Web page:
Pedal power

Mesa cycling team tasting success after moving up to Division I level

Led by Herman Larsson, the Colorado Mesa mountain biking team rides the Lunch Loop to prepare for this month’s Collegiate Mountain Bike National Championships.

Patric Rostel loosely used a term that summed up the kind of advancement Colorado Mesa University’s cycling team has made in the two years since it moved up to Division I.

“It’s nice that after one year that after moving up to Division I, the fact that we’ve finally gotten to the top three steps of the podium is pretty cool,” Rostel said.


“Yeah, I know,” CMU’s head cycling coach said. “But I think a lot of it has to do with the expectation level we have for ourselves that we want to be up there competing with everybody, especially with the kind of success we had at Division II. Of course, we had a little bit of bad luck with some injuries to some key people last year, but everything seemed to come together this time around.”

It came together to the tune of a third-place team finish at the USA Cycling Collegiate Track Nationals in Rock Hill, South Carolina, in mid-September. The Mavericks also had a pair of individual second-place finishers in Mauro Rato and Ariane Horbach at the track nationals.

And with that, the program will still be riding an emotional high when it heads to Snowshoe Mountain, West Virginia, for the Collegiate Mountain Bike National Championships from Oct. 21 to 23.

“I think we’re going to be optimistic and hope that some of the good luck (Patric’s) kids had over at track nationals translates over to us too,” mountain bike/gravity cycling coach Brian Flaherty said. “We have a lot of potential. We’re taking 14 kids, with one upperclassmen and 13 underclassmen. So we’ll have a team with a lot of talent and a lot of experience.”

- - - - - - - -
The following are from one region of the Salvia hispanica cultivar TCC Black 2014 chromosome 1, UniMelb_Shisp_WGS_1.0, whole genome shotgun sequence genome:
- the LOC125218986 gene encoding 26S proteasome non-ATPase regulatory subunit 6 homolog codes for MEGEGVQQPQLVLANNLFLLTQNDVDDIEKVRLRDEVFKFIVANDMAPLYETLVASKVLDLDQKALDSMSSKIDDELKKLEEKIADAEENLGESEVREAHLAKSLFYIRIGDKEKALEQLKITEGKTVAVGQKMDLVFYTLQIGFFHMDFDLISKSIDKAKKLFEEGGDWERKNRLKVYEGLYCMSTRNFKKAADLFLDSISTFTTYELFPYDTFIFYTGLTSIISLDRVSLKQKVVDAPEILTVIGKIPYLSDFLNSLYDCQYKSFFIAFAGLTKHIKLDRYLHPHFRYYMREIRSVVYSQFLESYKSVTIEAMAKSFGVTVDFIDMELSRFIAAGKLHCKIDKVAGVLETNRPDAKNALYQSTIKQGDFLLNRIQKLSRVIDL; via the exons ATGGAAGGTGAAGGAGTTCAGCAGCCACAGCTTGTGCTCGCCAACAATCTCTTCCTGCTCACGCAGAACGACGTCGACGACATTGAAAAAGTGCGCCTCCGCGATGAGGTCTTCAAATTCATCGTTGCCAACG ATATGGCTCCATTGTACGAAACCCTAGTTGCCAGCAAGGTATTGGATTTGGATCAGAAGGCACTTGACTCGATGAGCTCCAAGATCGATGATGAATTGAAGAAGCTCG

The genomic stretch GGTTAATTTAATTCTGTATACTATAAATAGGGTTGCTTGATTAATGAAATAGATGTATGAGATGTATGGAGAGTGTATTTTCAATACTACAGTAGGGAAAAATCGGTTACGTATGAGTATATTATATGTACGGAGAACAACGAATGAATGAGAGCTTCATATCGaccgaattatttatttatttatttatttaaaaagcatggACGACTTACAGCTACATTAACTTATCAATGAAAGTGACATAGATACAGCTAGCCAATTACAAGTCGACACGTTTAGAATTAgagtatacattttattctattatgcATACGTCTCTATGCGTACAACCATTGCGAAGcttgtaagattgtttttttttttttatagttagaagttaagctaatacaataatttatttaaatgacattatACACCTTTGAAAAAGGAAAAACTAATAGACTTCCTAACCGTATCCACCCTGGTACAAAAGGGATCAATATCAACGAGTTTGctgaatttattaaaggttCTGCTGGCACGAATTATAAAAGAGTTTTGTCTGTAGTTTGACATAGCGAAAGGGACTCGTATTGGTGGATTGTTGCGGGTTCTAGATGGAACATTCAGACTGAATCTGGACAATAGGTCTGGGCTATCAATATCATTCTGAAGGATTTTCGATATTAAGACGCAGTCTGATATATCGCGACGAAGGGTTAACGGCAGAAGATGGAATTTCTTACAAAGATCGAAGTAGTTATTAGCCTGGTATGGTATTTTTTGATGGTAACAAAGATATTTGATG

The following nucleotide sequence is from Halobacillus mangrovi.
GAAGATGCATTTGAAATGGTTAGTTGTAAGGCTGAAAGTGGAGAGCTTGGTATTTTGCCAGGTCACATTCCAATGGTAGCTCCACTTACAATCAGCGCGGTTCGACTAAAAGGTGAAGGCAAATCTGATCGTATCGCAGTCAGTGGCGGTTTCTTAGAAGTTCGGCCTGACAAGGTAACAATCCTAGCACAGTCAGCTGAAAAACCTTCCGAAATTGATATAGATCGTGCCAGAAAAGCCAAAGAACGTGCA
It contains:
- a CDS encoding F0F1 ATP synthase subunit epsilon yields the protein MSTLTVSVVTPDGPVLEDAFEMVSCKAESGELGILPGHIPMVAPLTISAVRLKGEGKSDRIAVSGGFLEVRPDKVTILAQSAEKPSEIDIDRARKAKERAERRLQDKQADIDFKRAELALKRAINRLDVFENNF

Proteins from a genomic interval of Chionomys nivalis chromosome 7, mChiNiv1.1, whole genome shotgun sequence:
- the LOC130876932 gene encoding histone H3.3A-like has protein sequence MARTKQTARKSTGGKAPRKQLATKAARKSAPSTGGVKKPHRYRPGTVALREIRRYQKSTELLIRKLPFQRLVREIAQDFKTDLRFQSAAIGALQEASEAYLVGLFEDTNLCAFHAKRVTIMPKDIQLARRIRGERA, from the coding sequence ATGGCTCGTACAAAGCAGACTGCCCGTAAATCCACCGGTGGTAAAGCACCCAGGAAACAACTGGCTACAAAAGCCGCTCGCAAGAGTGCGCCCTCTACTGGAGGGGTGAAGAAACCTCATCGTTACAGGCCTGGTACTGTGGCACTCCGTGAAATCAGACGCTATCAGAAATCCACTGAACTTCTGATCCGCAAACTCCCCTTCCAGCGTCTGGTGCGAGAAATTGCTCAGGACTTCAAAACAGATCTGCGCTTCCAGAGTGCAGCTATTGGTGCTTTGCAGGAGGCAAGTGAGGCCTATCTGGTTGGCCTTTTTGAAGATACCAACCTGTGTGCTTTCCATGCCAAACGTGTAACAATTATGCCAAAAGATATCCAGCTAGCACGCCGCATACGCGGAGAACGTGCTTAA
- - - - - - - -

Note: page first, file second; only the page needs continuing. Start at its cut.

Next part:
Flaherty readily admits the racing experience by his younger riders haven’t come on the collegiate-national stage. That, however, didn’t keep Mesa from having success at track nationals in South Carolina, where a group less than half the size of the CMU cyclists going to mountain bike nationals was able to give Mesa it’s first national-tournament top-three finish since 2014, it’s last season at Division II.

Last season at each of the national events it competed in, the Mavericks never finished any better than sixth place as a team.

“We kind of took our lumps last year,” Flaherty said.

Mesa has won multiple national team championships, with its most recent coming in 2014 at the Division II level.

At this year’s track nationals, Rato from Gijon, Spain, and Horbach from Bucholz, Germany, had impressive performances with their second-place finishes.

Rato’s finish earned him plenty of media coverage in his home country, including feature articles in Spanish cycling publications Road & Mud and Ciclismo. He’s one of several international students on Mesa’s roster, which includes riders from Germany, Columbia, Mexico, Sweden and Norway along with each side of the continental Unites States.

That diverse contingent converged at Angel Fire, New Mexico, this weekend for an event hosted by Adams State University. That wound up being the Mavericks’ only warmup for the national meet in West Virginia after inclement weather in the area forced the cancellation of the event Mesa was going to host at Powderhorn on Oct. 1.

Even so, the talent on the roster still leads to plenty of optimism. The overall team national championship is based on the entire season in the five disciplines — track, mountain, cyclocross, gravity (BMX), road —  with both men and women’s results determining the rankings.

According to USA Cycling, CMU freshman Andras Simon is the No. 1-ranked rider in the gravity events. His teammate, freshman Ben Bodycoat, is ranked No. 4. And despite the relative inexperience, senior Arianna Dittmer, the team’s only upperclassman of the 14 riders headed to nationals, has been with the team since it began winning national titles three years ago. Last year, she finished 12th in the individual omnium.

It’s a mix Flaherty feels more than confident with, but he’s also realistic about what needs to happen for Mesa to have the kind of success it’s looking for.

“I like our chances,” Flaherty said. “But it’s a different climate and a different terrain than we’re used to, and all kinds of things can happen if we run into some weather. We’ll see what happens.”


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